Brabants Daily | Domien van der Meijden 16-10-2018
YSSELSTEYN – Schijndel, Wijbosch, Eerde, Sint-Michielsgestel and Boxtel. In October 1944 it was littered with provisional field graves full of fallen Germans. Now they are neatly lined up in Ysselsteyn. There, more and more German families, once ashamed, search for the history of their father, uncle or grandfather.
It is an oppressive face. Crosses as far as you can look. There are more than 30,000 here. The insanity of a war penetrates the German military cemetery Ysselsteyn in Northern Limburg.
‘Junge komm bald wieder, bald wieder nach haus’ sings Freddy Quinn a time after the war. He might best play the melancholy that fits so many dead bodies under those gray crosses. These boys never returned home.
Schijndel counted around the liberation 195 of those field graves, Boxtel 68 and Sint-Michielsgestel 40. From 1947 they are dug up and they come to Ysselsteyn bit by bit.
Fred van den Munckhof and Richard Schoutissen live near the German cemetery. In the past they were gripped by the mass of death here. And that aroused their great interest in this war history.
“Absolutely no sympathy for Nazism. Let’s take away that doubt first, “Munckhof says,” There is no doubt that we are grateful to the Allies for our liberation, but this cemetery makes it very interesting to view the German side of the war history. And often we find all sorts of leads in German sources to help relatives of Allies on their way to clear the history of their fallen relatives “, adds Schoutissen.
Richard set up a War Victims Foundation and, among other things, conducts research into their fathers, uncles or grandfathers for German families. Not infrequently, he also finds very valuable documents in the war archives in The Hague, the archives in Freiburg or Berlin. Often there is also field post between soldiers, where a lot of war history can be read. Time-consuming work, but if you work with passion on such a hobby, then it is worth it. “All interesting information for people who want to know more about how and where their loved ones died.”
Fred helps through the site Findagrave.com to help relatives with their search for fallen family members. Because both know the way in the archives, it is only a piece of cake for Richard and Fred to find fallen Germans from Schijndel, Sint-Michielsgestel and Boxtel. “Jan Arend Hey once made a whole list of where Germans were temporarily buried or found after their death. Up to meters accurate. Local history circles can also get a lot of information there for next year, if the liberation is 75 years ago.”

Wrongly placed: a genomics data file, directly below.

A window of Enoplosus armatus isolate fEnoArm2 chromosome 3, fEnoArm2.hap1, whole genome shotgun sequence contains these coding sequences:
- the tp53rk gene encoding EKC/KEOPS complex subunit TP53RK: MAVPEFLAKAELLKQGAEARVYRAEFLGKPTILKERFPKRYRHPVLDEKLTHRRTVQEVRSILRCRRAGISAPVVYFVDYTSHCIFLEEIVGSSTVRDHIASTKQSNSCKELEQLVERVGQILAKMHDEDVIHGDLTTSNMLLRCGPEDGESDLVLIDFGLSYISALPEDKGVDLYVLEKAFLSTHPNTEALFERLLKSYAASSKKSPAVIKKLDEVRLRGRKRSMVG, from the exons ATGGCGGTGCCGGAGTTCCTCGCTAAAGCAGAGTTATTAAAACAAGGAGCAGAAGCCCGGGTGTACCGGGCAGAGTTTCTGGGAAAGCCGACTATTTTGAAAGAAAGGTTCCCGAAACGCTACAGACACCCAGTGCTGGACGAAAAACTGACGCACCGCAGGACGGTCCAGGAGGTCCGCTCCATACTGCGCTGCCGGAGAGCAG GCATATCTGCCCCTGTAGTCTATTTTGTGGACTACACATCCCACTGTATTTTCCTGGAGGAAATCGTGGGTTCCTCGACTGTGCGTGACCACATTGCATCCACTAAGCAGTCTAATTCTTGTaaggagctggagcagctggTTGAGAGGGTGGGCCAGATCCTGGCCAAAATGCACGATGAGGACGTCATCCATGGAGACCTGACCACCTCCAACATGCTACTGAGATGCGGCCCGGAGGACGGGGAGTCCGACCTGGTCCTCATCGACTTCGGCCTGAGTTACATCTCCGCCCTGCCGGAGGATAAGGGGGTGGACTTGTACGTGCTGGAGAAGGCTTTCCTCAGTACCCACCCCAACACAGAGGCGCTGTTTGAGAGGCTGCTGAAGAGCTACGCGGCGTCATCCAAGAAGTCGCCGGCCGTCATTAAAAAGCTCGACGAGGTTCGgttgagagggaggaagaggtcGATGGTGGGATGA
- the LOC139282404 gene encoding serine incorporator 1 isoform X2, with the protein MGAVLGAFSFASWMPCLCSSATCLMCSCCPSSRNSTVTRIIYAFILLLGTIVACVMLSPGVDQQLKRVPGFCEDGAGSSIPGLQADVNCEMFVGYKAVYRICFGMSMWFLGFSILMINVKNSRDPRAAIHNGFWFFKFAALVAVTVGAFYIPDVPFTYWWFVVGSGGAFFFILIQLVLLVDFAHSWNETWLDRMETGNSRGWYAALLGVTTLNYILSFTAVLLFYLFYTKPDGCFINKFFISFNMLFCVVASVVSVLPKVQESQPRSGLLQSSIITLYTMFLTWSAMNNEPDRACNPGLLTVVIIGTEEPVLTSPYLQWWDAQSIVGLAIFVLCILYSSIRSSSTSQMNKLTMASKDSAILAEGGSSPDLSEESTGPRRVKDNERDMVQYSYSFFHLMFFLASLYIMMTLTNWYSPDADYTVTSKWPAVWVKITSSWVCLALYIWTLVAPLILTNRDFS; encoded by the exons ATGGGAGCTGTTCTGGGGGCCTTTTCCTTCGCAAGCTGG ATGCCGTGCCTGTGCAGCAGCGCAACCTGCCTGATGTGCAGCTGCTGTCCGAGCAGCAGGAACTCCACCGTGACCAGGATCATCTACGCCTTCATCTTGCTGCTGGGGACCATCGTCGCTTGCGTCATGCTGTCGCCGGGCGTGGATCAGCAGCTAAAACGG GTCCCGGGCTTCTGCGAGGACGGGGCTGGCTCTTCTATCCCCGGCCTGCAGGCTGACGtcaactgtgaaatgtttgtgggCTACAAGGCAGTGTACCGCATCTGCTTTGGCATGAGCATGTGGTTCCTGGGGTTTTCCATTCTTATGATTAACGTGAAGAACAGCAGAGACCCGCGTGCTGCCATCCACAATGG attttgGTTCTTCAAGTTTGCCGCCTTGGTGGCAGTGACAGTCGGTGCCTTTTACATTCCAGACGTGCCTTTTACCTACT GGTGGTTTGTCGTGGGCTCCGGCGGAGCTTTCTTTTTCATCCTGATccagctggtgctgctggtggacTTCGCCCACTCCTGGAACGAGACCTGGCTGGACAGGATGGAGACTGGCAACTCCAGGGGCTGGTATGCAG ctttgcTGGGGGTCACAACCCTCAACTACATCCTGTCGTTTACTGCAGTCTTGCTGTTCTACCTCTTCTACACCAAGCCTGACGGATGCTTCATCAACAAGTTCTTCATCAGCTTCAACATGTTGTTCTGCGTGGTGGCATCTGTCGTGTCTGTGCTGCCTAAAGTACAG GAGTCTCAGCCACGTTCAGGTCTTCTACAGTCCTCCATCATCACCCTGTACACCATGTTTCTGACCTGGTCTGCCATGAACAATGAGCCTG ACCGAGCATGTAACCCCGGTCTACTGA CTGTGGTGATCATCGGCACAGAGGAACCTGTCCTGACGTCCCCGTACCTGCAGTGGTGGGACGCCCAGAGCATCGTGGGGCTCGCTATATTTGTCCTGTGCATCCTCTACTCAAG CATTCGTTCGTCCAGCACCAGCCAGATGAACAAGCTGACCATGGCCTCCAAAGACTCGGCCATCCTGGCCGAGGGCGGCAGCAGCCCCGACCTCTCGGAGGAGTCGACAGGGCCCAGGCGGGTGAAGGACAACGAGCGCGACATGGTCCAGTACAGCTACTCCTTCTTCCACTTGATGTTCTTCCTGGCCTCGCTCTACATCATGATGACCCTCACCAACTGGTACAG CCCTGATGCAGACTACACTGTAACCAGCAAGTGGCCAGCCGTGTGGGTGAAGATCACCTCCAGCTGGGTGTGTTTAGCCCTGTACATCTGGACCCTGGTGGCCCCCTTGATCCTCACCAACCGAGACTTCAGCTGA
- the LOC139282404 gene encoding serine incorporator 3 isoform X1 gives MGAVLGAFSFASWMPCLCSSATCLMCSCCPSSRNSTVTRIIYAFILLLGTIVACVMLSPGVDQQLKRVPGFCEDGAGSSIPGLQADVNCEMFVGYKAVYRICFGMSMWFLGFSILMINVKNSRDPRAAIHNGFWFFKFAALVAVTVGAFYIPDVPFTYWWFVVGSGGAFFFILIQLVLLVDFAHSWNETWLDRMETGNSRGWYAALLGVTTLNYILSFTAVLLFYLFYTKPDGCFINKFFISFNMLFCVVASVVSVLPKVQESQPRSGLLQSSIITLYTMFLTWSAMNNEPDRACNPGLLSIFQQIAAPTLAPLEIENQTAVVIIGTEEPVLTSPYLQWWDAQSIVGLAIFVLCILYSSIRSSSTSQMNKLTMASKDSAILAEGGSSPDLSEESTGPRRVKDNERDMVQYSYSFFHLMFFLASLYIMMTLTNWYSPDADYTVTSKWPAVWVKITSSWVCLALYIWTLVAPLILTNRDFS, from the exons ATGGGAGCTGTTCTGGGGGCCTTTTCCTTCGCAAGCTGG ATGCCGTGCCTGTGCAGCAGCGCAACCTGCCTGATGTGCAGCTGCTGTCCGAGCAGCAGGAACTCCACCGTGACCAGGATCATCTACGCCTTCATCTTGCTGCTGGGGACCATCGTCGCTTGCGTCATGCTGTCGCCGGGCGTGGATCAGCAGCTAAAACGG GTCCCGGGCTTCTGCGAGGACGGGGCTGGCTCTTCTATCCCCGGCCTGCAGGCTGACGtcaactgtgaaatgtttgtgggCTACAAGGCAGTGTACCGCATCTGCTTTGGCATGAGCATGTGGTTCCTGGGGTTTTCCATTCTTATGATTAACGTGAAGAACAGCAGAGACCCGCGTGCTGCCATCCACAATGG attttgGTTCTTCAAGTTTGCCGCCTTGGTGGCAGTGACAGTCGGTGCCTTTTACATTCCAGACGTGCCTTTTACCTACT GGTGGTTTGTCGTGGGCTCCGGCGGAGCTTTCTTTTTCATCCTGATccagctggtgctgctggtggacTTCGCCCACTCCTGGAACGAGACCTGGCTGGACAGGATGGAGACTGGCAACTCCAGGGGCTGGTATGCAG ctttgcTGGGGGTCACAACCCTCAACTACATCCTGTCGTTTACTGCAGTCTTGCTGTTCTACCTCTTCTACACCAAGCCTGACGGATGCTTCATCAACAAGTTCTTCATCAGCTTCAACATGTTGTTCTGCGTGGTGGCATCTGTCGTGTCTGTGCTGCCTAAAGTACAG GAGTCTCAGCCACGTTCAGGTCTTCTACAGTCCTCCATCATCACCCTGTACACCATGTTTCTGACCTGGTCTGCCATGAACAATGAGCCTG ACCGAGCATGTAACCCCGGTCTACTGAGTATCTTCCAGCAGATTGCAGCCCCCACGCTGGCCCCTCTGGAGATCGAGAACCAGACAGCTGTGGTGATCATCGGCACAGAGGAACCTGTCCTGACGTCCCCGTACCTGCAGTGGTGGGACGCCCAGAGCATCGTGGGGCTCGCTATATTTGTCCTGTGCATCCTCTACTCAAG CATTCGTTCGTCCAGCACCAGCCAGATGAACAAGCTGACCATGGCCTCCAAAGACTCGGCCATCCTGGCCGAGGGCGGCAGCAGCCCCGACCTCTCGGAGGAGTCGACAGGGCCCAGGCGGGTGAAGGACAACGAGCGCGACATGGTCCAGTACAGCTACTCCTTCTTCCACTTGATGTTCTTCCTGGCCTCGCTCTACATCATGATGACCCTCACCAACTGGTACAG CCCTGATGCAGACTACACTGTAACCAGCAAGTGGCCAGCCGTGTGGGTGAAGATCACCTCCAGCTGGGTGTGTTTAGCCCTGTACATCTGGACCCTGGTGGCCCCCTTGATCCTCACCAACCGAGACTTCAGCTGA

He picks up Boxtel’s list. Then it appears that four Germans were temporarily buried here at Huize De La Salle. The Allies had arranged a hospital there. Further on in the list of several dozen Germans killed in and around Boxtel, the former Franciscusschool appears. There was also a military hospital where Germans died from their injuries.
Schijndel’s list is impressive for a long time. This obviously has to do with the front line from 17 September 1944 and the Operation Market Garden. The Allied forces were continually on the move with the Germans around Schijndel, Wijbosch and Eerde. During the grenade weeks, field tombs were made here for dozens of Germans in dozens of places. All details of the locations are in the list. One of them was even found at the Jewish cemetery. “For people from Nijmegen who want to know a lot about the war, these lists are very interesting,” says Fred van den Munckhof.
A list was also drawn up for Sint-Michielsgestel. In places at the Institute for the Deaf, the juvenate of the Ruwenberg, and at Nieuw Herlaer and along the old road to Den Bosch, several killed Germans were laid in field graves, to be later brought to Mierlo first. Then they went on transport to Ysselsteyn. “A good number of German victims were first wrapped in mattress covers. Coffins were far too expensive. Later in time, many black plastic bags were also used to put the bone remnants in.”
Now that it is almost 75 years ago, Munckhof and Schoutissen see that more and more German families are looking for their fallen relatives. ,, You can not help them all ahead. We do not have the time for that. But now and then families come. We pick them up at the station in Deurne and then take them to the graves. Even if you have nothing with those families, sometimes you see poignant scenes and lots of emotions. “
According to Schoutissen and Munckhof it is satisfying if they can help relatives by telling them the personal history about their fallen family member. “Some people do not want to know anything about it either. We naturally respect that. But it sometimes gives resignation when they know the story. This way every German cross gets a face again. Even though there are still 4.869 soldiers buried here without a name.”